Eye On Horror

Male vs. Female Gaze Part 1 with Murmurs from the Morgue

March 29, 2021 iHorror Season 4 Episode 6
Eye On Horror
Male vs. Female Gaze Part 1 with Murmurs from the Morgue
Show Notes Transcript Chapter Markers

This Episode, the guys are joined again by Kelly and Bri of Murmors from the Morgue as they tackle the differences between the male and female gaze in rape revenge films.

This is Part 1 of a special 2-Part crossover event.  Part 2 can be found over at Murmurs from the Morgue.

TRIGGER WARNING: This episode discusses movies that deal with sexual assault.  Sensitive listeners may want to skip it.

Correia: Twitter / Instagram

Jacob: Twitter / Instagram

Jay: Twitter / Instagram

Kelly: Twitter / Instagram

Bri: Twitter / Instagram

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Murmurs from the Morgue: Facebook / Twitter / Instagram

iHorror: Facebook / Twitter / Instagram / Webpage

Mascot Loomis: Instagram

James Jay Edwards:

this episode of Eye On Horror includes frank discussions about films which deal with sexual assault listeners who are triggered by content like this may want to skip it if you want to hear us catch up and hang out you're safe until about 16 minutes into the episode that's where the heavy stuff starts we hope you'll join us but we'll understand if you don't

Jonathan Correia:

and we here at the iHorror podcast network want to reiterate our stance that we condemn all abuse we stand with survivors that no film or art is worth supporting abusers and of course in light of recent news and allegations we'd also like to say fuck you richard stanley

James Jay Edwards:

welcome to Eye On Horror the official podcast of iHorror.com this is episode 63 otherwise known as season four episode six i am your host James Jay Edwards and with me as always is your other host Jacob Davison how you doing Jacob

Jacob Davidson:

doing good i'm sorry i kind of lost my train of thought still waking up

James Jay Edwards:

all right i think we're all still waking up also with us as always is your other other host Jon Correia what's going on Correia you waking up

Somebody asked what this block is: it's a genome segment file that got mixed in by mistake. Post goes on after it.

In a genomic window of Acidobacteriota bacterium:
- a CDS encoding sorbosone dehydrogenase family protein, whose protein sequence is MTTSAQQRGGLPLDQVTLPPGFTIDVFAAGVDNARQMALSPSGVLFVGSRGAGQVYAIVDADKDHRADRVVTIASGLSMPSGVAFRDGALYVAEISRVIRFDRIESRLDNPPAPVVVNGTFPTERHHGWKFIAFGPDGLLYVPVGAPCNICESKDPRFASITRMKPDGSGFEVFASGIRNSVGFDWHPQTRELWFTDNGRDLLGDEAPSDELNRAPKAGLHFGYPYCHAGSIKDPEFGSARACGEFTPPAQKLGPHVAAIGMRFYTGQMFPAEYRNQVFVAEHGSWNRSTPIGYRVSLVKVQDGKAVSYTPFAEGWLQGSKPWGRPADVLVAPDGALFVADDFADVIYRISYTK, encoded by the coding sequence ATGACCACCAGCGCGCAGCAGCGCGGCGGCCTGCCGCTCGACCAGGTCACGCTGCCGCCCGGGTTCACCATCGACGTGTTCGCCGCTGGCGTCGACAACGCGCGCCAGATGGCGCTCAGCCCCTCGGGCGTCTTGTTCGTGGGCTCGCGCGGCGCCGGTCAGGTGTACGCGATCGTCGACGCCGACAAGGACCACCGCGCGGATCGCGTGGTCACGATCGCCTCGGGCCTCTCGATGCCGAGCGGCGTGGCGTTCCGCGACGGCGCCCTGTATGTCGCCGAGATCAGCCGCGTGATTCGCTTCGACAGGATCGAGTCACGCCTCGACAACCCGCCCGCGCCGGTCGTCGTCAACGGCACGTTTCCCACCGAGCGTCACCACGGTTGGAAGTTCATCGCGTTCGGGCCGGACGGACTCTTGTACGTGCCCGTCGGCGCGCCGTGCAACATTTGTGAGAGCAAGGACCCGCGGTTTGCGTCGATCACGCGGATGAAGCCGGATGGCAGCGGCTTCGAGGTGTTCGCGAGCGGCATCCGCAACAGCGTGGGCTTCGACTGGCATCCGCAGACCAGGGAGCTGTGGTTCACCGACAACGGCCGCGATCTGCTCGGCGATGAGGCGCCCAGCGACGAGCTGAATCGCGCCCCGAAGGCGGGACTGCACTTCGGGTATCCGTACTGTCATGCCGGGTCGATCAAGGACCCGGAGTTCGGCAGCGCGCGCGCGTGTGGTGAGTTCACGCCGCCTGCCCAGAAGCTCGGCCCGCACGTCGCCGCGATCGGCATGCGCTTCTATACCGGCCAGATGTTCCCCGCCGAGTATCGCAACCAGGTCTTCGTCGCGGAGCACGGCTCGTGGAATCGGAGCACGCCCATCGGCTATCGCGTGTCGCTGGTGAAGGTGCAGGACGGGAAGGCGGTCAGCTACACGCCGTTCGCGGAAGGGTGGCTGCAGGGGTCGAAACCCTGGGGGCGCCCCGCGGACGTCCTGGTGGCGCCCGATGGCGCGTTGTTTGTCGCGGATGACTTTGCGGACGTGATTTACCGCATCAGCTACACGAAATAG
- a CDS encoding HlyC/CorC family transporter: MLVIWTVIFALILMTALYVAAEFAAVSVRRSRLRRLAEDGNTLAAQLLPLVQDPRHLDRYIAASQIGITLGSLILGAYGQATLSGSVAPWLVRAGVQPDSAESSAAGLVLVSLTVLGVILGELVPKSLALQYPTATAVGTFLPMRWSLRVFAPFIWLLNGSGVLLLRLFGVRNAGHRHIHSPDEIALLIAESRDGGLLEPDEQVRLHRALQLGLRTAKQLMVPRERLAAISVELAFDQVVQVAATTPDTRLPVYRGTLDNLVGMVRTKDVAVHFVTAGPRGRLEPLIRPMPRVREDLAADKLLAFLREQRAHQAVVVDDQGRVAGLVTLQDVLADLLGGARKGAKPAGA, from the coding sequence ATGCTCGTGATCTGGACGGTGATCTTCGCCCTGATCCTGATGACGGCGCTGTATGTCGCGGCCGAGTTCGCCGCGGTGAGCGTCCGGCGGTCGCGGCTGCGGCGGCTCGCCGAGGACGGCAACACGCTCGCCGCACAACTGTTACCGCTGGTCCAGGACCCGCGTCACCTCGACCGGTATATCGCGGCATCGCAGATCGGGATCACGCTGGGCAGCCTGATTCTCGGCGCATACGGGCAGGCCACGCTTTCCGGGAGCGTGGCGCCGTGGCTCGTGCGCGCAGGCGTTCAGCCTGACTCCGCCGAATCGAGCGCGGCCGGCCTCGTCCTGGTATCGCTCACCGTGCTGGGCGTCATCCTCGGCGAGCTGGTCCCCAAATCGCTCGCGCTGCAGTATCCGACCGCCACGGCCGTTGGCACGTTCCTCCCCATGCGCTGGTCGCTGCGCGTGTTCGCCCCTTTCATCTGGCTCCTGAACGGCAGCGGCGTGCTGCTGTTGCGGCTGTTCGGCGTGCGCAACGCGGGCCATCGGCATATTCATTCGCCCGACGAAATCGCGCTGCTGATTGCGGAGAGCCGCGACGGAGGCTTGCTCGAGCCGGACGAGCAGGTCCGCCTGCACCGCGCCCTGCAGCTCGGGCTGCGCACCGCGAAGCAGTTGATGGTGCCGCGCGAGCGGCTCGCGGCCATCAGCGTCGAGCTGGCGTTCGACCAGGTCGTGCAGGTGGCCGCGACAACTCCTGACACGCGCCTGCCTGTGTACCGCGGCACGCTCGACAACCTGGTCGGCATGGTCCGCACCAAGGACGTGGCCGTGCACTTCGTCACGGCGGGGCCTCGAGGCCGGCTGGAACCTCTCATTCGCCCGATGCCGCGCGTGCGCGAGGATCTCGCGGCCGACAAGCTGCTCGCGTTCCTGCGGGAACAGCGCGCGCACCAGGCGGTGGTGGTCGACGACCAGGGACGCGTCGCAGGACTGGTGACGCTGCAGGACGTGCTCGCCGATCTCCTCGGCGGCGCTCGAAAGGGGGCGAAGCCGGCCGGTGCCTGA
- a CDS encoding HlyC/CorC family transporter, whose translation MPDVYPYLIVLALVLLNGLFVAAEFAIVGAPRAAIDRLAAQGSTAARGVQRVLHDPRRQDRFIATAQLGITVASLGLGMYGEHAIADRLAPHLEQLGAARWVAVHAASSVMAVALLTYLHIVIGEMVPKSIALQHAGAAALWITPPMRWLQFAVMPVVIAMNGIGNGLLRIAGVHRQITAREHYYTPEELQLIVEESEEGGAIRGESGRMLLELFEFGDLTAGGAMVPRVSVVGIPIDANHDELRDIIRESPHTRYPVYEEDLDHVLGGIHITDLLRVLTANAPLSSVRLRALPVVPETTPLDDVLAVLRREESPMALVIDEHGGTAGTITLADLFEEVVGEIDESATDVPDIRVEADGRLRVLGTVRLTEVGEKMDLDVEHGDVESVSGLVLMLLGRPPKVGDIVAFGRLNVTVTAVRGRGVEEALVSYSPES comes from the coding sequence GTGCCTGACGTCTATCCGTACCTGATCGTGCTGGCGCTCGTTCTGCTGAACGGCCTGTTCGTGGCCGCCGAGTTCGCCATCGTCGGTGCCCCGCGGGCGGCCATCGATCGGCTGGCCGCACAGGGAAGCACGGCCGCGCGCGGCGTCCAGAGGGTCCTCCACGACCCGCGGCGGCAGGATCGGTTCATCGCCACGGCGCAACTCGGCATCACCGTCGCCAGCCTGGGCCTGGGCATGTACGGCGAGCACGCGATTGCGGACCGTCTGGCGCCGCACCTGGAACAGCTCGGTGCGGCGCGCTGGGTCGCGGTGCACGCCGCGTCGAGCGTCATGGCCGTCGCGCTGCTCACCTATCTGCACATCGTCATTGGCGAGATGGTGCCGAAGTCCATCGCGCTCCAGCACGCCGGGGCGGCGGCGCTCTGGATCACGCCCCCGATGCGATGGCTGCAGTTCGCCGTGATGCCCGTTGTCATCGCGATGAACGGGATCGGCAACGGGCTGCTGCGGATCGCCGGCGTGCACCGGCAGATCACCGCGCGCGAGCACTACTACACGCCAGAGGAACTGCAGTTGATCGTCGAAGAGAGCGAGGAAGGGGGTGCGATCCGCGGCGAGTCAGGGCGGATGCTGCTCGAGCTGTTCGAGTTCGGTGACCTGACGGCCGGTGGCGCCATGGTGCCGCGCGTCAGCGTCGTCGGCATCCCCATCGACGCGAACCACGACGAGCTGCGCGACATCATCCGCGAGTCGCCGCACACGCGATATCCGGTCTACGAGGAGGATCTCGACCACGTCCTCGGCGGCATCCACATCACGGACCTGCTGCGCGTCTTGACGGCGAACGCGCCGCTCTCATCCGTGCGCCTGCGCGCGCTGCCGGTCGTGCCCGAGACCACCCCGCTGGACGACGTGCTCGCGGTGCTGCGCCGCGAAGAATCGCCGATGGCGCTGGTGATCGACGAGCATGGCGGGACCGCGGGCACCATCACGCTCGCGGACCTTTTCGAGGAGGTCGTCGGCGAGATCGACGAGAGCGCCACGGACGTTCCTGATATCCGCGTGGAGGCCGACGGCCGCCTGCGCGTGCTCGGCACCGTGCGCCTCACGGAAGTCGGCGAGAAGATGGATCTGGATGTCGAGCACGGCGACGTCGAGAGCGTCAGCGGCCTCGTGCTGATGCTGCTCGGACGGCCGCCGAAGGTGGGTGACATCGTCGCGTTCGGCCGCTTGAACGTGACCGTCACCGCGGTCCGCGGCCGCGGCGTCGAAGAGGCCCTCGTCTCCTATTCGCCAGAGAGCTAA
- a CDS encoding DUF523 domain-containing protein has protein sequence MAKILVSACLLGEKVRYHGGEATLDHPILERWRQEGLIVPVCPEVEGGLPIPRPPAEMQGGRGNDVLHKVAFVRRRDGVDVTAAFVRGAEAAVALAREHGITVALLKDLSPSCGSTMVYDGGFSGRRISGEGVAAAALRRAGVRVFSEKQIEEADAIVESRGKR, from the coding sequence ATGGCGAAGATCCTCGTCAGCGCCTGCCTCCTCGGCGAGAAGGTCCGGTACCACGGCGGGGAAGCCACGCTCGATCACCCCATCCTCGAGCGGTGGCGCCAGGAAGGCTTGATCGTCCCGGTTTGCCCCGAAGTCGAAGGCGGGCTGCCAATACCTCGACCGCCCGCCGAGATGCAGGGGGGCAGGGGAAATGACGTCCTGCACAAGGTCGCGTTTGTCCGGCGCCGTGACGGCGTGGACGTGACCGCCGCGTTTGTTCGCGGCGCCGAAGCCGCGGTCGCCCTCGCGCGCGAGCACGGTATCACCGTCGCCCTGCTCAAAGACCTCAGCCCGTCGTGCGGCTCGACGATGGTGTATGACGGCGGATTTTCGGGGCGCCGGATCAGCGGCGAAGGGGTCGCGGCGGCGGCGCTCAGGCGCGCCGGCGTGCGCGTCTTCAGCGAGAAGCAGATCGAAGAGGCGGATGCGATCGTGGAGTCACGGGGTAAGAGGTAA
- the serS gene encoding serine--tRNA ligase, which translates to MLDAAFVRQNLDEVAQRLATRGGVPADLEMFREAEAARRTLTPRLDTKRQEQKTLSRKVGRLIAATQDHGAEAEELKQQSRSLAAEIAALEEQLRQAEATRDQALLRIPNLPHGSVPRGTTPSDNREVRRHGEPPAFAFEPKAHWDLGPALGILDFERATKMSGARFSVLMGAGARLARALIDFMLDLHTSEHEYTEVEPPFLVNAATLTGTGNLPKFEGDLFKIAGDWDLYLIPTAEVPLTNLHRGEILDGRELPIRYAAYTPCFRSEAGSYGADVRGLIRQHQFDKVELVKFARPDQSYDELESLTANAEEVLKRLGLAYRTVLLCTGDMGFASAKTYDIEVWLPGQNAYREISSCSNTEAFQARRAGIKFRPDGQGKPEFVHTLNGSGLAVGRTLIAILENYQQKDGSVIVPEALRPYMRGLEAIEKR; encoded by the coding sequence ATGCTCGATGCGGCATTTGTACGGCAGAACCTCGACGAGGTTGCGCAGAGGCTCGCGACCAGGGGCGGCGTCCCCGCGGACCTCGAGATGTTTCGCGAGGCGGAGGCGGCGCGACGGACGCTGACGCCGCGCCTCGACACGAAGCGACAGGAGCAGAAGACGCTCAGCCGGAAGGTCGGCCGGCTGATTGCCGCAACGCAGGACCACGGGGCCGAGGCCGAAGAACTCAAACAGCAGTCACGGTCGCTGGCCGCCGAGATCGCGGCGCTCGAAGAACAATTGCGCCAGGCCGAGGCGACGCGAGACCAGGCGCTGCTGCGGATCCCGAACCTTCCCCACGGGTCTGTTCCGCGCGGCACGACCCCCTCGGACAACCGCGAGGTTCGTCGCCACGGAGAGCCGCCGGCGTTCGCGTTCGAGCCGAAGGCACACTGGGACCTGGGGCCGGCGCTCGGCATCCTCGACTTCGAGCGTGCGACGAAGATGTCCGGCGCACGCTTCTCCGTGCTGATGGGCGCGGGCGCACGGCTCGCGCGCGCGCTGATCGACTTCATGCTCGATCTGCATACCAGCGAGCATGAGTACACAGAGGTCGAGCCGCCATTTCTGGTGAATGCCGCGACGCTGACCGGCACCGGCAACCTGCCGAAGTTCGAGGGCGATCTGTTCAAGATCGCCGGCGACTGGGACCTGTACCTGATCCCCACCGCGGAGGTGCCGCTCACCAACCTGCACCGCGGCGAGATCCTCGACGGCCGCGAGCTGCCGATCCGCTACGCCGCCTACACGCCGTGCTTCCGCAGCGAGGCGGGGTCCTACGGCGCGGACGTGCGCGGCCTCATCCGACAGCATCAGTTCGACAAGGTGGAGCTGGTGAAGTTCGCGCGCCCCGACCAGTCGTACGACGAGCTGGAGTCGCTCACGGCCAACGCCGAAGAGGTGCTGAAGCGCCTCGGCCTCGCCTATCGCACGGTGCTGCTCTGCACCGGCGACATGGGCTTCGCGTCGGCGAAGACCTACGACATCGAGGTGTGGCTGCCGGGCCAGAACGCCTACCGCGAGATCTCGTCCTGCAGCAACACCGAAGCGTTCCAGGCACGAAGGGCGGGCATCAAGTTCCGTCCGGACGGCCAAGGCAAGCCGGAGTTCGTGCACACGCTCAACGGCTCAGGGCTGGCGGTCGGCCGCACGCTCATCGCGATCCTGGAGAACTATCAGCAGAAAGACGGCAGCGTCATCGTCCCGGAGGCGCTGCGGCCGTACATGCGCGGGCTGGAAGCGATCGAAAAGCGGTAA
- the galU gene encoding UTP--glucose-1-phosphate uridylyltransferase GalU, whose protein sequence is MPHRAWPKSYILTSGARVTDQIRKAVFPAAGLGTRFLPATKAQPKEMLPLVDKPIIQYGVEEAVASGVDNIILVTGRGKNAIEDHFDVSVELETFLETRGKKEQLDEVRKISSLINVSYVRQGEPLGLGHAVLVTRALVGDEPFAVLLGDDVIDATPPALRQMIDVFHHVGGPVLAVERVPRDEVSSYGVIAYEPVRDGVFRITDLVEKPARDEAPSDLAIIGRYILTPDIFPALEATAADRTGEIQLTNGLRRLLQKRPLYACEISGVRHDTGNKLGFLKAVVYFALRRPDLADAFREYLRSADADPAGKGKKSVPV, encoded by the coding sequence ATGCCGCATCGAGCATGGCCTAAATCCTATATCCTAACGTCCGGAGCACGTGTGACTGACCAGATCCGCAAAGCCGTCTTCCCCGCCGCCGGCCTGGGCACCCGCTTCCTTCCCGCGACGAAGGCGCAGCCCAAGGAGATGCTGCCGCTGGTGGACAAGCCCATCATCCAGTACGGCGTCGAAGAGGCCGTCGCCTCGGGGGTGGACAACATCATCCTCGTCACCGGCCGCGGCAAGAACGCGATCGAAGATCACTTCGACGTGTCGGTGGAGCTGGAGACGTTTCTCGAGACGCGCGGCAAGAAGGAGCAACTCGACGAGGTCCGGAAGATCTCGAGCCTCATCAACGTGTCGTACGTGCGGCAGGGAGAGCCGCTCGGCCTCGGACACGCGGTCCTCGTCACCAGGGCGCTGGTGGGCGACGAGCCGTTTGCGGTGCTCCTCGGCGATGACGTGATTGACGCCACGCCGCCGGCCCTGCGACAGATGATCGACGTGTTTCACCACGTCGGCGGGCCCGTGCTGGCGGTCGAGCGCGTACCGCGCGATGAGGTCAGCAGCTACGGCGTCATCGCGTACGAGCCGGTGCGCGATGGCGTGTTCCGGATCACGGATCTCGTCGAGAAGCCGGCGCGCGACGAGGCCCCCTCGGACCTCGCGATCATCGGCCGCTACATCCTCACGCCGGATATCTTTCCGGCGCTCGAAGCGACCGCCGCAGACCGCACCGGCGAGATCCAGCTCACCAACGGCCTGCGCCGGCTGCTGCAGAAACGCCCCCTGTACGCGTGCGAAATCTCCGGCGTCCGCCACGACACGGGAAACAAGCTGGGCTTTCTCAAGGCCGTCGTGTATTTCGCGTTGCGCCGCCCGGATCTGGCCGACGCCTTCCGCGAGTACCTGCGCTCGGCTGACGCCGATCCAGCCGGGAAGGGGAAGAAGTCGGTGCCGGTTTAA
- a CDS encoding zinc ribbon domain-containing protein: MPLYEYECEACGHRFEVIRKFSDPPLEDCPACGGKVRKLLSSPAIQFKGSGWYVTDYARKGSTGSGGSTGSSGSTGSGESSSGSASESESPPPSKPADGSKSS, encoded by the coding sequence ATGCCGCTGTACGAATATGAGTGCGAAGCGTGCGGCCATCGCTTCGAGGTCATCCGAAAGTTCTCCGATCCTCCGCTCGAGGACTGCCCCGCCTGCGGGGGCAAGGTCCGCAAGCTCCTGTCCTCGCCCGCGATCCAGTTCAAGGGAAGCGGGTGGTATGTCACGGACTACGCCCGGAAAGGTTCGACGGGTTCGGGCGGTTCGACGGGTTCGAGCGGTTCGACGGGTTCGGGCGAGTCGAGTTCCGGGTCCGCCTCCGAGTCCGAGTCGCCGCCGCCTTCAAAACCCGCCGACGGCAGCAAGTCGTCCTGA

Jonathan Correia:

i yeah a bit a bit better i got my energy drink on one side and a protein thing on the other we were moving into the new place so i'm you know calling in from from the new apartment now i'm dead tired though we've been moving for days now and then today's the final push slash cleaning sesh so you know it was fun scrubbing a carpet by hand at midnight last night for an hour

Jacob Davidson:

wow

James Jay Edwards:

there's a reason we're coming at you early although even though this is the same time that we record every episode we have with us special guests this week from the the worst coast not the best coast from three hours in the future we have Kelly and Bri from Murmurs From the Morgue back again how you guys doing

Bri Spieldenner:

hello

James Jay Edwards:

this makes the third time Kelly's been a guest and the second time for Bri so Bri joins the exclusive two timers club Kelly takes the lead as a three piece got it which has Waylon really upset because he thinks that he should be a four timer because we had a couple false starts with him but we go by published episodes not recorded episodes

Jacob Davidson:

so kelly's our steve martin to our snl

James Jay Edwards:

yes

Kelly McNeely:

i'll take it that's great i love it

James Jay Edwards:

can you play the banjo though

Kelly McNeely:

give me a year and i'll figure it out

James Jay Edwards:

in a year we're gonna hold you to it

Kelly McNeely:

and my banjo solo

Jonathan Correia:

i really do love his bluegrass music though like those oh yeah

James Jay Edwards:

he's a pretty badass musician a lot of people don't know that but he's a he's a hardcore musician oh yeah we're gonna do a real quick what have you been doing because we have a dense topic which we will get into in a few but for now let's let's what do you guys been doing what do you guys have been watching anything good i'll go first i watched and i know jacob did as well The Block Island Sound on Netflix and i think jacob and i disagree on it

Jacob Davidson:

yeah we were coming from two different worlds on this literally

James Jay Edwards:

yeah yeah exactly so yeah i've never been i've been to new england really the closest i think i've been to new england is pittsburgh but um i thought it was a mess of a movie i just i couldn't it's not i couldn't wrap my head around it it just didn't make any sense to me and at some point i feel like the filmmakers knew that wasn't gonna make any sense because i feel like there's a tacked on exposition character and jacob i knows i'm talking about the at one point that the sister goes to see a guy which you know he's there to explain what's going on and i even think that fails i don't know i just think it's a muddled mess of a movie it didn't make much sense defendant jacob

Jacob Davidson: